Light clutch effort and a slick shifter for the 5-speed gearbox make the Boxster feel very accessible from the get-go, and before long, you'll find yourself looking for open space in which to wind out the gears. While the techno-opera of the engine reaching its crescendo is deeply satisfying, it's the car's dynamics that will ruin you forever and have you checking the "P" section in the "For Sale" listings every week. The steering, suspension, and brakes are nothing short of excellent, and the Boxster, with its superb balance and communicative nature, literally becomes an extension of yourself. What you think, it does, and it does so in a way that is absolutely confidence-inspiring. Seriously, if the Boxster is this entertaining, the S must be mind-numbingly so. On the highway, around town -- it doesn't matter. You begin looking for excuses to go out and drive. I ordered Chinese take out one night from a joint ten miles away, just because getting there and back required a blast on the parkway and some back-roads driving after that. Cars like this are the reason you got your license as a kid; you just didn't know it at the time. And lest anyone forget, all this goodness comes in an open-air package. The power top is a snap to use -- unhook a single latch and hit a button -- plus it can be raised and lowered at speeds up to 40 mph or so. It's as if Porsche knows you don't want to voluntarily stop driving unless absolutely necessary. Rain? Ease off, top up. Sunny again? Repeat. Top down. Go!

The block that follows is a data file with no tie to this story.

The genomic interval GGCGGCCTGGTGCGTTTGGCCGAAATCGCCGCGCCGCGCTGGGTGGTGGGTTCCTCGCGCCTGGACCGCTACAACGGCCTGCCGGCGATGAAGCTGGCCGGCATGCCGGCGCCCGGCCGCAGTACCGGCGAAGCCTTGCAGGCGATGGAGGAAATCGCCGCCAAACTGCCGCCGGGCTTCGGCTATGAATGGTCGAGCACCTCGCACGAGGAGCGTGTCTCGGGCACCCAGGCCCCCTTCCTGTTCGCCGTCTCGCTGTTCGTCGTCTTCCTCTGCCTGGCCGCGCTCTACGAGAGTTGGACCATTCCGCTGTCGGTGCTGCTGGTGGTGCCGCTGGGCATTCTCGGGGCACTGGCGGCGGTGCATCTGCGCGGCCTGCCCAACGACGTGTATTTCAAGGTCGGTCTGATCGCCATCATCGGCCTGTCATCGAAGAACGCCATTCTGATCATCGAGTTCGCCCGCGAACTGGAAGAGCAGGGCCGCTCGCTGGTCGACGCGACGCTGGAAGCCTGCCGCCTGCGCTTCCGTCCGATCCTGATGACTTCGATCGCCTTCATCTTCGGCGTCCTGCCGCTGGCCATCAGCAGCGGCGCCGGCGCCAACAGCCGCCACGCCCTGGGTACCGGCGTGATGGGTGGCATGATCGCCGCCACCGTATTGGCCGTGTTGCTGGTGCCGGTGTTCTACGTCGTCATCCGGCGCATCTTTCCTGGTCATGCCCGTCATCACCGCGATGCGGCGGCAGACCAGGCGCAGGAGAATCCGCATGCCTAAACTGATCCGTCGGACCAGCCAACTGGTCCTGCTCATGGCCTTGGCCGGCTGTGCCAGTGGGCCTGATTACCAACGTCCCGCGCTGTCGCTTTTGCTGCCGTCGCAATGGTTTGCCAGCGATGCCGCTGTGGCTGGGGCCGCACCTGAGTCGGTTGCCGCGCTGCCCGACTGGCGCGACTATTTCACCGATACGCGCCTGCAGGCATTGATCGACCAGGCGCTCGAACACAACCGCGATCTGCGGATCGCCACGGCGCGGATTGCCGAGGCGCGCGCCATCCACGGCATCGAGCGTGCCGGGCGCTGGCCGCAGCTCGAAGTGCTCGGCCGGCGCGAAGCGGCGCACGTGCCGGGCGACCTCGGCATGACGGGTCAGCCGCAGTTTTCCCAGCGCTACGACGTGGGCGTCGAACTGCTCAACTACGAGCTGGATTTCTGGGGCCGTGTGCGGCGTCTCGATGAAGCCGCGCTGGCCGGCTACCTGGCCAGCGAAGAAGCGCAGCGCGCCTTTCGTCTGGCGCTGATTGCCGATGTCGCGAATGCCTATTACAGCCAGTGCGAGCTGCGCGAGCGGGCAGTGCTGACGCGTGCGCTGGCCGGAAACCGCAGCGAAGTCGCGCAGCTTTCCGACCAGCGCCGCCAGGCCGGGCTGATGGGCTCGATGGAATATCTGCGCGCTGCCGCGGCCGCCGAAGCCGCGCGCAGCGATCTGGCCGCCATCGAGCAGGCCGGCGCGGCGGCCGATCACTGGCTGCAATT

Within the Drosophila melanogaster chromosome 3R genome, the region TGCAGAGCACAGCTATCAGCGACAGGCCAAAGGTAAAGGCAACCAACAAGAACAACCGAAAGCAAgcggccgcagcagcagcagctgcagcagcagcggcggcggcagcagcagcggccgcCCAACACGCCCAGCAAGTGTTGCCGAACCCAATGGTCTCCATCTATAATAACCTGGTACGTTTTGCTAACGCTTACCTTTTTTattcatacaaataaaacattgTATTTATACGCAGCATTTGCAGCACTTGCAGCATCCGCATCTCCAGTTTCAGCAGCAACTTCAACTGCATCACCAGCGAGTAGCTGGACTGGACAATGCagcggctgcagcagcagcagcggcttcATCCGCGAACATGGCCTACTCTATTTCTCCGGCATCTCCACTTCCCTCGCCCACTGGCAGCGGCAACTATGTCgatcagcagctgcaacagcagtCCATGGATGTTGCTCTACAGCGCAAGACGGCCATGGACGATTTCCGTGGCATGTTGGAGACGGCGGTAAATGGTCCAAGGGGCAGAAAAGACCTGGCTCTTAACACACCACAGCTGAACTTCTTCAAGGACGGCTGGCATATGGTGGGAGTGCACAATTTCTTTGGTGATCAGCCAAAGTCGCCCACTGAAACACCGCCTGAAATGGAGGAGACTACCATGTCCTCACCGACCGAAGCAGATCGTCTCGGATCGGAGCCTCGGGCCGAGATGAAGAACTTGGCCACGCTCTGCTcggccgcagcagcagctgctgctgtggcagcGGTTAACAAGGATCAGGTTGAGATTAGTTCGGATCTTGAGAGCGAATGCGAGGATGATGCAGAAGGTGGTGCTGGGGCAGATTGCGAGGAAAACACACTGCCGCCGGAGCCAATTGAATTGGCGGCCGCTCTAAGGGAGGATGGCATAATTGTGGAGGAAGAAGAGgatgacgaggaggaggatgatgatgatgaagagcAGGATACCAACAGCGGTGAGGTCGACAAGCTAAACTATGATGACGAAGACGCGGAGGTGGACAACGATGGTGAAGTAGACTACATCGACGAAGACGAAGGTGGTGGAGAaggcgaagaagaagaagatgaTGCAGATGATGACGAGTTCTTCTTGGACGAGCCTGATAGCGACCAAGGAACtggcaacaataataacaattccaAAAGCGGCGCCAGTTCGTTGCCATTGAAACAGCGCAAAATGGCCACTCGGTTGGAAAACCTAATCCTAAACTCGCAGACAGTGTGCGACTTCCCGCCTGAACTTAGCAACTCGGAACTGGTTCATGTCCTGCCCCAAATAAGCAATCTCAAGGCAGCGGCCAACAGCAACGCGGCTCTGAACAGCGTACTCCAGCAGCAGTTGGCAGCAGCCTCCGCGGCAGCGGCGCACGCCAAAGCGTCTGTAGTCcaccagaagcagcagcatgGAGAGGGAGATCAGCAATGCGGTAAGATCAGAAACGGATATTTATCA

If all that's not enough, the Boxster also shows itself to be both efficient and highly practical (especially for a 2-seat roadster). It sports an EPA rating of 23 city/32 highway, and during our time with it, we averaged over 23 mpg, even though we would unabashedly dip into the loud pedal whenever the opportunity presented itself. And if you're wondering how one can describe the Boxster as being practical, it's the car's dual trunks. Between the deep front boot and the second one in back, you can easily carry a weekend getaway's worth of luggage for two people. (We can also report that the rear boot happens to hold two bags of Home Depot mulch perfectly.) One of the only disappointments is that you can't see the engine. It's stashed out of sight, with only the fillers for engine oil and coolant visible and accessible from the aft trunk. If you try to show off the motor, you'll soon find yourself doing an impromptu re-enactment of that old Dustin Hoffman commercial for the VW Type 3. Oh well. It's there, and that's what counts.
The good times came to an end after seven wonderfully engaging days. They don't let you keep these things forever, unfortunately. Over that time, however, I learned that $50,995 can buy happiness in the form of the Porsche Boxster, a rolling epiphany capable of turning the casual driver into an enthusiast, and an enthusiast into a true believer. Don't take them for granted just because you see 'em around; go out and drive one if you can. The Boxster surpassed every expectation I held, and today, I believe.
All photos ©2007 Alex Núñez / Weblogs, Inc.